In 1995 Dr. Craig came into the office of Environment Canada in Whitehorse seeking me out. He was aware of my position there, and of my aviation orientation. He presented me with a copy of an official report he had finally received from the United States Air Force. Among the sparse information (a half dozen photo-stated forms), was the Weight and Balance sheet for the flight of #2075 on Feb 13, 1950. It was detailed (in military fashion...it even outlined positions of spare parachutes, fire extinguishers) and it appeared unedited. What caught my eye were that the crew names were disclosed, and the "Nil" entries in all bomb bays, except the entry; Bay #1, 1 item, weight= 10,200 pounds.
I expressed my suspicion to Dr. Craig that that sounded like a "Fat Man" bomb from the era. He smiled, and passed me the pages copied from an encyclopedia detailing that exact weight to a "Mark IV" nucear weapon ( a Fat Man). Now, back in the early 70's I did some time with the Canadian Military, and from my limited experience, I was skeptical about the US military of that time (and certainly before), simulating anything, let alone allowing one of their most valuable military assets to make a lengthy journey without the capacity to become "operative" (my word).
At one point, one of the surviving crew was interviewed and described the events of the night in frank detail. I will only sum his story up by paraphrasing his report that, on a dark winter night of Feb 13, 1950 they knew the aircraft was going to be lost, observing radio silence, covered in ice, three engines on fire, unable to maintain height, "...Capt Barry turned the aircraft out to sea...", and "...We were at about 8000 feet when the bomb exploded so we could see the flash as it exploded...". You can read his exact words at ; www.cowtown.net/proweb/brokenarrow3.htm.The official report of their findings that day are attached here (B36 92075.pdf).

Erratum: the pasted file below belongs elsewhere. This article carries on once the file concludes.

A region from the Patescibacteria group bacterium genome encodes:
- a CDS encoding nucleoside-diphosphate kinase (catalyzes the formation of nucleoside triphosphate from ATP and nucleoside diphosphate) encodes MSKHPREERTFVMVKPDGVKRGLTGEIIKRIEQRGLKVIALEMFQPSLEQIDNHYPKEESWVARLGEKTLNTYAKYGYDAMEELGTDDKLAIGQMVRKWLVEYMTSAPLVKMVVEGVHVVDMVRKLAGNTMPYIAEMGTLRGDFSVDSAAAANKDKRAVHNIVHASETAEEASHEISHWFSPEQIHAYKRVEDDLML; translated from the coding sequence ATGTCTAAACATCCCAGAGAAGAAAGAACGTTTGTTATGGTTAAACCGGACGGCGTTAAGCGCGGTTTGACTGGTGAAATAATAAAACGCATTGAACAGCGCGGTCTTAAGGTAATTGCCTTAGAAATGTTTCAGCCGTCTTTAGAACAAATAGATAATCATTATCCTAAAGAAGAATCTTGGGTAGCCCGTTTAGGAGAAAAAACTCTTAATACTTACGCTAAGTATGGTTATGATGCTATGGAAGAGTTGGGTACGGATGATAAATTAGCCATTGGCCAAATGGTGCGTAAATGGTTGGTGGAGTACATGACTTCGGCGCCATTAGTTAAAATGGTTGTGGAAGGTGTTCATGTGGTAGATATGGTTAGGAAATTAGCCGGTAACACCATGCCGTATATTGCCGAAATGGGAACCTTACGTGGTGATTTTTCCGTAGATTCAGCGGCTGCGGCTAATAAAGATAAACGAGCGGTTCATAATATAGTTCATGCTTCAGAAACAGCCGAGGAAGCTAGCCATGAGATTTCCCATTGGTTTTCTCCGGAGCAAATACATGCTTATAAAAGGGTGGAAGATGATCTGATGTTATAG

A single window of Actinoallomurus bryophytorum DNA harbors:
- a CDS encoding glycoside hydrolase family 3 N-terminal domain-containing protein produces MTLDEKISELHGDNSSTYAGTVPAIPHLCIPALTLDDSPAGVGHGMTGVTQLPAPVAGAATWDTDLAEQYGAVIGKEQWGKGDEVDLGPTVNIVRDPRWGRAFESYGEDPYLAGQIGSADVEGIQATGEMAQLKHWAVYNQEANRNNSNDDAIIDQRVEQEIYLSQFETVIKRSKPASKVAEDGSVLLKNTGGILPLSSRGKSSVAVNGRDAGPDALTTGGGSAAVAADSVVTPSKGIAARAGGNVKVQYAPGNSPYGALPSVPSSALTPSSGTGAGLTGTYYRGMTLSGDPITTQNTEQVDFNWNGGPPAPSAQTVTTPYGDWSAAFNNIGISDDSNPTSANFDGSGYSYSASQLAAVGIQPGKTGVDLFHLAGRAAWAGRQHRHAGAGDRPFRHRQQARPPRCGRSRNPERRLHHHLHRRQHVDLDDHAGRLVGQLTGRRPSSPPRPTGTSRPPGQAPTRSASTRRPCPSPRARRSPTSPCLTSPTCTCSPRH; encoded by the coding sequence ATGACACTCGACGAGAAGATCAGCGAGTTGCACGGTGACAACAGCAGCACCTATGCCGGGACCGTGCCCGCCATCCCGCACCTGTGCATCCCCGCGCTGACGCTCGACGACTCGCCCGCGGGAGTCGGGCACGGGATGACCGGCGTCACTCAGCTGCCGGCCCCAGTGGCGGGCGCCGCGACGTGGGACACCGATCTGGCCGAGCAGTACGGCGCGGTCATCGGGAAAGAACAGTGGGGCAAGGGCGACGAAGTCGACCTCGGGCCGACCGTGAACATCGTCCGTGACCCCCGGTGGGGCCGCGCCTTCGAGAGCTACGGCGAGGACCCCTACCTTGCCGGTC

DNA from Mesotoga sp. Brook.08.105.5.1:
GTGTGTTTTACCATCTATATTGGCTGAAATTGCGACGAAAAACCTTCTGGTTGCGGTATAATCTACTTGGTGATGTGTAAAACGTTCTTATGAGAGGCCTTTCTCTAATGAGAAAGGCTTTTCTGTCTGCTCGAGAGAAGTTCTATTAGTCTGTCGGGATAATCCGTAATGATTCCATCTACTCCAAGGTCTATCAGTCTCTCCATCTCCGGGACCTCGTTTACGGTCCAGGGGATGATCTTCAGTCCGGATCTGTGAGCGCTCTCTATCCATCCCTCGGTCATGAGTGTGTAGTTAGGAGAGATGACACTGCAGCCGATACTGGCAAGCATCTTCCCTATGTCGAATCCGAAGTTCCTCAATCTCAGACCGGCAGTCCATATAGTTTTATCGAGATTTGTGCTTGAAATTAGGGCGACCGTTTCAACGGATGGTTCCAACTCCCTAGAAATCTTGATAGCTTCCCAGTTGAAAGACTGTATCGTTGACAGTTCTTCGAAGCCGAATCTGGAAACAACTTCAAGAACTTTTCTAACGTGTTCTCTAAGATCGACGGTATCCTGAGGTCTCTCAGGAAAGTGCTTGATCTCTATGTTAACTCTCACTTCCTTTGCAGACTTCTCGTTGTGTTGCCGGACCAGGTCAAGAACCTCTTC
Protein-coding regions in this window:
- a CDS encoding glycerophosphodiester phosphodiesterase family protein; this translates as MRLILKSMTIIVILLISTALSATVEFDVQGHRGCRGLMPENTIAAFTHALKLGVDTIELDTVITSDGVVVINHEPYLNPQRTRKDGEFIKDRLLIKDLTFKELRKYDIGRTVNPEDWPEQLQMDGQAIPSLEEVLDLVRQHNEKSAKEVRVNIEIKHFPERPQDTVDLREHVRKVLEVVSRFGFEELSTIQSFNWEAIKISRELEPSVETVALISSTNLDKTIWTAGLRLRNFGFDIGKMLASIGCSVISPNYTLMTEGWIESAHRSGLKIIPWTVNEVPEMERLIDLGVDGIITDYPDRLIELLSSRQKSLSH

Doug Davidge, from Environment Canada, would spear-head the government response to Dr. Craig's case, and together they pursued more details. In 1997 Doug Davidge and Dr.Doug Craig arranged to fly into the wreckage to look for further evidence of nuclear equipment, or risks. It was only once the entire trip was arranged that the Canadian Military finally expressed any interest, and agreed to supply one lone Bell 212 for transport. They flew in from Smithers, for Dr. Craig it was to visit an aircraft he hadn't seen for 45 years.
On their arrival they discovered that unseasonable warm weather had melted the glacier thereby uncovering more of the wreckage, almost the entire aircraft was available for examination./p>
In point form here are some of the other findings recorded either there, or from Doug Davidge or Doctor Craig to me personally;
- -There were drums of unused explosives present that were probably dropped by the military in the 1950's and that efforts had been made then, after the crash, to blow up the wreckage.
- -The sealed case of detonators was present, and had been opened, and the required number of detonators to trigger a nuclear explosion had been extracted (only the four spare detonators included in the case.